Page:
Embedded Control for Industrial Machine – Gear Lapping
VIEWPOINT SYSTEMS IMPROVES GEAR FINISHING USING REAL-TIME EMBEDDED CONTROL SYSTEM WITH NI RIO HARDWARE.
THE GLEASON WORKS’ BEST-IN-CLASS GEAR MANUFACTURING SYSTEMS NOW PRODUCE HIGHER QUALITY GEARS IN 30% LESS TIME
With the embedded control system that Viewpoint created using NI
RIO hardware and LabVIEW FPGA, our customers can increase gear
quality and save cost at the same time.
The Gleason Works sought to create a dynamic, torque-controlled lapping solution with responsive, realtime feedback to create better quality gears and reduce cycle time for its gear lapping machines.
Viewpoint Systems provided system integration using NI RIO technology and LabVIEW FPGA code for real-time measurement and control.
Gleason Corporation and The Gleason Works create the machines, tooling, processes, services, and technologies needed to produce the bevel and cylindrical gears found virtually everywhere – from automobiles and airplanes to trucks and tractors, and from giant wind turbines that can power a thousand homes to the lawn mowers and power tools found at these homes. Gear tooth surfaces and spacing are never perfectly machined, and consequently, noise and vibration are often present in applications where the gears are later used. Gears, after the typical heat treatment process, are commonly lapped or ground to smooth the gear teeth surfaces and improve operational characteristics. The goal of lapping is to reduce surface and tooth spacing deviations that may produce noisy gear sets.
Gleason machines lap gears in pairs, the mating gear and pinion members rotating together at a high speed with an abrasive lapping slurry applied. After machining and heat treatment, however, the spacing deviations that need to be lapped are at unknown locations on the gears and can show themselves as run-out (i.e., an off-center axis). To further complicate finding the deviations, the run-out is actually composed of multiple orders, likely making the run-out for each order different than the others.
One conventional approach to lapping employs machines with relatively high-inertia spindles to carry the gearset members. At moderate speeds, this configuration can somewhat reduce spacing errors during lapping, but is far from optimal in refining the tooth surfaces. Another approach employs at least one low-inertia spindle. This configuration can refine tooth surfaces well, but tends to increase spacing errors—especially at higher speeds. In both conventional cases, one spindle is operated in a simple constant torque command mode to control lapping force, but the critically important dynamic torque components are left to passive physics.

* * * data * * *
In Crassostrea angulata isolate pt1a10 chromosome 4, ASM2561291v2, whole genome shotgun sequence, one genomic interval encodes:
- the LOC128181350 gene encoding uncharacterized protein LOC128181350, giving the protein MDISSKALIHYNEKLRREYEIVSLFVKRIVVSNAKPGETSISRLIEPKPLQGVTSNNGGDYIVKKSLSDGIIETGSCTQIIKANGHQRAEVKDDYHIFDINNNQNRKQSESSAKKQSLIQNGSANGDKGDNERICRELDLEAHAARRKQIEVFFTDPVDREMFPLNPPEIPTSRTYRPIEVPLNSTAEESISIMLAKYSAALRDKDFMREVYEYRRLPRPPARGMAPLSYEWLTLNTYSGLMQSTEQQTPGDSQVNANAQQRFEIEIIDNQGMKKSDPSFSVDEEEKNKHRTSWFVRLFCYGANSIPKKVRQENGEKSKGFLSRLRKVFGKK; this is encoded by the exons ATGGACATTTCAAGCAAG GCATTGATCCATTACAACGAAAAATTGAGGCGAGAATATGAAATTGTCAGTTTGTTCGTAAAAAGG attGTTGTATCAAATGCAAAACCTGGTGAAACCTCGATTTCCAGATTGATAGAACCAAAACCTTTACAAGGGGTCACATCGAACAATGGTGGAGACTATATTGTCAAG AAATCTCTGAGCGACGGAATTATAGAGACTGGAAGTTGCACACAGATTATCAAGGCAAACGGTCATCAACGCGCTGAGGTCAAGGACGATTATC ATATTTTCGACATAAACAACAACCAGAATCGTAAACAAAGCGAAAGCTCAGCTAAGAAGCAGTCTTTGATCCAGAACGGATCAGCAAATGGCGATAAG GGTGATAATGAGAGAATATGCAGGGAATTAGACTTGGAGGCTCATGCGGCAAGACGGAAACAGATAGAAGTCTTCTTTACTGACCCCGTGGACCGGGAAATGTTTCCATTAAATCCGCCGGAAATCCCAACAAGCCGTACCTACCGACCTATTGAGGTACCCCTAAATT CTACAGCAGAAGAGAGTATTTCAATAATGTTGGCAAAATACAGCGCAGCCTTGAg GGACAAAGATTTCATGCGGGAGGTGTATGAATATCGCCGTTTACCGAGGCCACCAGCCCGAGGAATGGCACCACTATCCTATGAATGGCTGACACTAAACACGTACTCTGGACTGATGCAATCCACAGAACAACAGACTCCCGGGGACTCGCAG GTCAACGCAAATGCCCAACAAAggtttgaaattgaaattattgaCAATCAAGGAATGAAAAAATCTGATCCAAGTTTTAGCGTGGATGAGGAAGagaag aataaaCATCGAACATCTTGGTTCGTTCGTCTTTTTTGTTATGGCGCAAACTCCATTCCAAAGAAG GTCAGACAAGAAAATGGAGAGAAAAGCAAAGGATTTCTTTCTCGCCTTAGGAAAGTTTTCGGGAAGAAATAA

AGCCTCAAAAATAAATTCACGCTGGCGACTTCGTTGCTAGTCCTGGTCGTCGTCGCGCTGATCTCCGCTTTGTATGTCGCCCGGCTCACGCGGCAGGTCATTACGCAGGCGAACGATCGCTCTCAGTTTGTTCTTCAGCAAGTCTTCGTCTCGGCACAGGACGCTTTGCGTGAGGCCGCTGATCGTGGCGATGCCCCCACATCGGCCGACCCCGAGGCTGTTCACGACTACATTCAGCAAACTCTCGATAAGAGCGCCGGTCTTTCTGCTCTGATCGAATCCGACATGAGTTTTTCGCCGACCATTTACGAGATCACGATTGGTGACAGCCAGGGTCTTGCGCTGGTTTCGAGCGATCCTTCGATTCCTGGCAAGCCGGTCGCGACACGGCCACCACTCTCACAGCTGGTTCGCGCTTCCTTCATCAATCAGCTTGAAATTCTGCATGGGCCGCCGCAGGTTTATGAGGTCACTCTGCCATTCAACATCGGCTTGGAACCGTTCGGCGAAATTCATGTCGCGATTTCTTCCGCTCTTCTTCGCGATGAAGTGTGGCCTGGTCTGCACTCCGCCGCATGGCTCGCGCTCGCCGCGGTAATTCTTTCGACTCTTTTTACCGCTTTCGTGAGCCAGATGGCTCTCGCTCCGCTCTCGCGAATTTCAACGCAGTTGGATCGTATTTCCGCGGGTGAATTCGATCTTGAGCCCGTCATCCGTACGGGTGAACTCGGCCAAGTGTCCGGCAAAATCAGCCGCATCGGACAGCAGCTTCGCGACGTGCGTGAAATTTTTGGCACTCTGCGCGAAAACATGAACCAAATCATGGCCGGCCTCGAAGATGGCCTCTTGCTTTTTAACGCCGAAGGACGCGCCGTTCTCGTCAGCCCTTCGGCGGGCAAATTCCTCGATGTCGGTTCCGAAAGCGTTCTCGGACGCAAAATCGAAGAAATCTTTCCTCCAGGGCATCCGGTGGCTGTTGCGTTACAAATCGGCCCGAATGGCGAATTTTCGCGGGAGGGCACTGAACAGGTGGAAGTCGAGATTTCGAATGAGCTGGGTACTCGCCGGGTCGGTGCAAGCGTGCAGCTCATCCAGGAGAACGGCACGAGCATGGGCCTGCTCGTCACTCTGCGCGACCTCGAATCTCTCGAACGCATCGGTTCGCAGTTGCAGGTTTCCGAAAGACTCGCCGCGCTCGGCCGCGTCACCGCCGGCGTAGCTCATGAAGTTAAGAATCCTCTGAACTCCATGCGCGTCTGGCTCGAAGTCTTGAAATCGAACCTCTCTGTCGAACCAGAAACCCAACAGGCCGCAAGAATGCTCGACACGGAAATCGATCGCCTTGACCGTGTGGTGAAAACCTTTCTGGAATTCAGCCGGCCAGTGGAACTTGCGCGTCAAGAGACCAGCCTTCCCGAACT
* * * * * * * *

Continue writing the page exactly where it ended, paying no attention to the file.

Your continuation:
To get the best of both worlds, Gleason could no longer rely on passive physics, and turned to Viewpoint Systems to help develop and implement an embedded control system that could measure deviations in real-time and apply dynamic corrective torque.
With this new, patent-pending system founded on embedded control and dynamic real-time process monitoring technologies, Gleason and Viewpoint bring exciting new capabilities to a worldwide and well-established gear finishing process. The unprecedented ability to improve gearset quality during lapping, and to do so at higher speeds provides a winning market proposition—one made possible by intelligent application of today’s leading-edge technologies. With its new solutions, Gleason gear manufacturing systems now produce higher quality gears in 30 percent less time. Throughout the process, Gleason appreciated Viewpoint’s expertise and synergy achieved when working together. More than just an implementer, Viewpoint’s experts worked alongside their own to develop new techniques and solutions in an agile and collaborative environment.
Gleason engaged Viewpoint Systems to implement this real-time measurement and control system because of their expertise with the leading reconfigurable I/O (RIO) hardware from National Instruments. Viewpoint used the NI RIO technology and developed LabVIEW FPGA code to create a real-time measurement and control solution for the lapping machine. Viewpoint equipped an NI cRIO-9076 controller with an NI 9411 digital input (DI) module and an NI 9263 analog output (AO) module. The DI module monitors two digital rotational encoders, one on each spindle carrying the bevel gear set members. Innovative analysis of these angular signals can tease out subtle variations in the average rotational speed. Coupled with sophisticated order analysis, these variations are used to modify the torque applied to the gear set at the proper angular positions and with the appropriate amplitude. Thus, the high-frequency dynamic torque components experienced by the gearset during lapping are no longer dominated by passive physics, but are actively controlled to achieve desired results. Viewpoint created the system to manage all of the measurements, analyses, and torque corrections in the RIO FPGA with specific, efficient coding in LabVIEW FPGA using Viewpoint’s FPGA IP toolset. The cRIO controller provides data collection and even data archiving functions to support other advanced post-processing. The controller also provides an API to control the adaptive lapping process from a supervisory application.